New 100m wind turbine could change King’s Lynn skyline

The centuries-old view from King's Lynn out to The Wash could be about to change after plans for a new 100m wind turbine were recommended for approval.

KL Technologies is seeking planning permission for the turbine along with a new access road, underground cabling and associated buildings at its base in Estuary Road, to the north of the port town.

With a tower measuring 60m and three 40m blades, a report supporting the application suggests the structure will be capable of producing up to 100pc of the company's energy needs over 25 years.

Planning officers at West Norfolk Council have recommended the project be approved at a meeting next week after the environmental, defence and heritage groups consulted raised no objections.

'The detrimental localised landscape impact does not outweigh the positive environmental and economic gains of the proposal,' they conclude.

'Concerns relating to shadow flicker on local residents can be mitigated through conditions, with further conditions necessary in the interests of ecology and aviation safety.'

If the project goes ahead, the pale grey turbine will arrive by sea to the port, before travelling a short distance by road.

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King's Lynn has 312 listed buildings mainly within its historic centre and the proposed turbine would be visible from a number of locations around the town and the surrounding countryside - not least the grade II-listed coastguards cottages in Estuary Road.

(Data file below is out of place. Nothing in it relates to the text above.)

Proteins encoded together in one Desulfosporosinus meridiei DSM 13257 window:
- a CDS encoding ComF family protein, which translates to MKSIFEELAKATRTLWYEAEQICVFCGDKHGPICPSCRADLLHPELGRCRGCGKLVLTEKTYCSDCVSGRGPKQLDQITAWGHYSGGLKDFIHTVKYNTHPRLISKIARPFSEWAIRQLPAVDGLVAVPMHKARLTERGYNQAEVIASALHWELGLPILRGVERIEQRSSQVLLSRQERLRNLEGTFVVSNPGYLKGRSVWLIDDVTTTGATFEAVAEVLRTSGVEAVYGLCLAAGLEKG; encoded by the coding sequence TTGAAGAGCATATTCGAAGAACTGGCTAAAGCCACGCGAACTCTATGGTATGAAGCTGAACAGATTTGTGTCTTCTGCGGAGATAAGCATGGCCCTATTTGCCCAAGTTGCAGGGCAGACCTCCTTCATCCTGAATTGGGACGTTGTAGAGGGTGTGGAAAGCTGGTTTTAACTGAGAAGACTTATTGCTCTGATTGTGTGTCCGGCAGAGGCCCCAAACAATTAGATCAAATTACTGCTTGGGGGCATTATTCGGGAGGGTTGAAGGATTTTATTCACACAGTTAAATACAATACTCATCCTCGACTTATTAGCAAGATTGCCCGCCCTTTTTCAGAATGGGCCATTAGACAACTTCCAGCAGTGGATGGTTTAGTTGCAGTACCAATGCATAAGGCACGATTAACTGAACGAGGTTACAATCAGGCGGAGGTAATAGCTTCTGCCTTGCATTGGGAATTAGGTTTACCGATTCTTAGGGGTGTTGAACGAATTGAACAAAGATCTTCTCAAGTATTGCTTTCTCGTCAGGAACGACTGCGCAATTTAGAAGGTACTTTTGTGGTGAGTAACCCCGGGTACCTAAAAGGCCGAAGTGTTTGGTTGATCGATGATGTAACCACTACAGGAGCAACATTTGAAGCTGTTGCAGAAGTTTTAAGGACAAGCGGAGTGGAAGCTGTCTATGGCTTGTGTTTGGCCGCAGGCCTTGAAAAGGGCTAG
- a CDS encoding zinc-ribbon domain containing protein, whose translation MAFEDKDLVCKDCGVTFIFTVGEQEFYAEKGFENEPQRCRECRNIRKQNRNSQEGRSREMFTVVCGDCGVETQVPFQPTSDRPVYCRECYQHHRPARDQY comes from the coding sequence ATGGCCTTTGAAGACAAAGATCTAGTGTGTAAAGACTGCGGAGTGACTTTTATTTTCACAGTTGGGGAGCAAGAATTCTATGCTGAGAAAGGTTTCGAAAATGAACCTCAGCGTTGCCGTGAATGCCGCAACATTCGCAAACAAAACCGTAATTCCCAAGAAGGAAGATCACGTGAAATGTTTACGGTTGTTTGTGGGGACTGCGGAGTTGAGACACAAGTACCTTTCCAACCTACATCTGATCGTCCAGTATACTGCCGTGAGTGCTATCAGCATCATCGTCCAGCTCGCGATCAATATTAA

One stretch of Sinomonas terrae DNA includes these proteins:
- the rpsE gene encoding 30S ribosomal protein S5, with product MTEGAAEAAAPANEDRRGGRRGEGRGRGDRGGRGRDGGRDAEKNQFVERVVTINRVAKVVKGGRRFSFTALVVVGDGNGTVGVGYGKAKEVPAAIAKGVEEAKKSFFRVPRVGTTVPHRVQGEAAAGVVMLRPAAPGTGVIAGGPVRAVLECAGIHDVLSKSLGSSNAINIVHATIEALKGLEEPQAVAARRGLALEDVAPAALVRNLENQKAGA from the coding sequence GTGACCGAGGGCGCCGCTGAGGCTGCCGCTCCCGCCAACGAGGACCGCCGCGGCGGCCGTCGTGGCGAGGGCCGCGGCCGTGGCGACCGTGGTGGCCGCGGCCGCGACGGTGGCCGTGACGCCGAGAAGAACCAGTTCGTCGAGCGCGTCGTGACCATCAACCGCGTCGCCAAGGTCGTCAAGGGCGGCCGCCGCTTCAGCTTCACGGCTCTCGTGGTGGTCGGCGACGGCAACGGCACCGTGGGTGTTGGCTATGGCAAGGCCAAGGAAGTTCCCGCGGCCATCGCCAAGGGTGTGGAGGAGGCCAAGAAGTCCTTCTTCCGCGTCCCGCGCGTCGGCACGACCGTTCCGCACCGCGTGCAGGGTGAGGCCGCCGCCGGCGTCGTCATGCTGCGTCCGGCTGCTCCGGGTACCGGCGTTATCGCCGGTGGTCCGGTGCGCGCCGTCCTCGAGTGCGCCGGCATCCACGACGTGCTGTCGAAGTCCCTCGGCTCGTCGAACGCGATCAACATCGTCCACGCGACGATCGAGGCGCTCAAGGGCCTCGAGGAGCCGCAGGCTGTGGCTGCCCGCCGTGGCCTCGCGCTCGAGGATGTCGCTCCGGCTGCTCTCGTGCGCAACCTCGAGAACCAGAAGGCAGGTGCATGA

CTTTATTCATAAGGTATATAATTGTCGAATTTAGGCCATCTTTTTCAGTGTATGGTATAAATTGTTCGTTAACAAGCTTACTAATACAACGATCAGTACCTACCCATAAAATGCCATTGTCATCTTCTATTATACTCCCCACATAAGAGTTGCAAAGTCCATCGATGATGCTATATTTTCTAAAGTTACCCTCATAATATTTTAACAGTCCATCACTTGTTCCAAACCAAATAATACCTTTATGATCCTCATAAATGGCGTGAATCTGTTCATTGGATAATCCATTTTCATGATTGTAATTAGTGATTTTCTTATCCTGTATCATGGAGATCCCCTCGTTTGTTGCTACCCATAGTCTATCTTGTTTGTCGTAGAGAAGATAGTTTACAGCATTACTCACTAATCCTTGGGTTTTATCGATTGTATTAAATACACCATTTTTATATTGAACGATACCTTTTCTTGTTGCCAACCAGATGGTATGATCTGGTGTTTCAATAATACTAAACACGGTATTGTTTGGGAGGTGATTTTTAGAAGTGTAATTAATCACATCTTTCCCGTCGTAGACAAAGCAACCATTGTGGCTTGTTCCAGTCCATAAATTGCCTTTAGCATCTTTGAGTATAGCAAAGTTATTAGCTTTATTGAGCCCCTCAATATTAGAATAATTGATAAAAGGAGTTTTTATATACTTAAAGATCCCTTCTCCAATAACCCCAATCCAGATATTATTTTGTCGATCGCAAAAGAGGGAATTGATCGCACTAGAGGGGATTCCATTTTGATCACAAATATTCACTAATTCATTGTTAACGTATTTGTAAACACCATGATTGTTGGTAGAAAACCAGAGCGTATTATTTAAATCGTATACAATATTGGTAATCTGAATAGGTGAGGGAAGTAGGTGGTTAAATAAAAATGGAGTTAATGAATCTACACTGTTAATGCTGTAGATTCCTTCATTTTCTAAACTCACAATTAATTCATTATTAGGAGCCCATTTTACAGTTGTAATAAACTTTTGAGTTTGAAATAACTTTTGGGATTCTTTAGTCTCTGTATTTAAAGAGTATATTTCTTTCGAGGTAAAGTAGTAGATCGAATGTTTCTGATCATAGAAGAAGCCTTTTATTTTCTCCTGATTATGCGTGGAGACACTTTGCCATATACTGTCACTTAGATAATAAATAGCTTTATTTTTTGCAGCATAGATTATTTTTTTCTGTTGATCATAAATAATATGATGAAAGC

But in its response, English Heritage said the structure would have only a modest affect on the setting of Lynn's heritage assets and would not harm their significance.

The council's conservation officer agreed and suggested that while the turbine would be in the same sight-line as a number of listed buildings, it would be too far away to lessen their significance.

Natural England has said while the risk to herring and the lesser black backed gull was high, it was satisfied the proposed turbine would not 'significantly affect UK or Norfolk breeding population'.

'Given the predicted mortality rate it is very important that a programme of post construction monitoring is put in place,' its response said.

The Ministry of Defence and Norwich Airport have also raised no objections.

A report supporting the application suggests the turbine could save KL Technologies up to �200,000 a year in energy bills.

'The planning statement notes the turbine will provide between 65pc to 100pc of the company's energy needs delivering significant financial savings and more importantly stable energy prices,' it states.

The company was granted permission for a 50m test mast at the site in May last year.

Planning committee members are due to discuss the application at a meeting on Monday, September 3.

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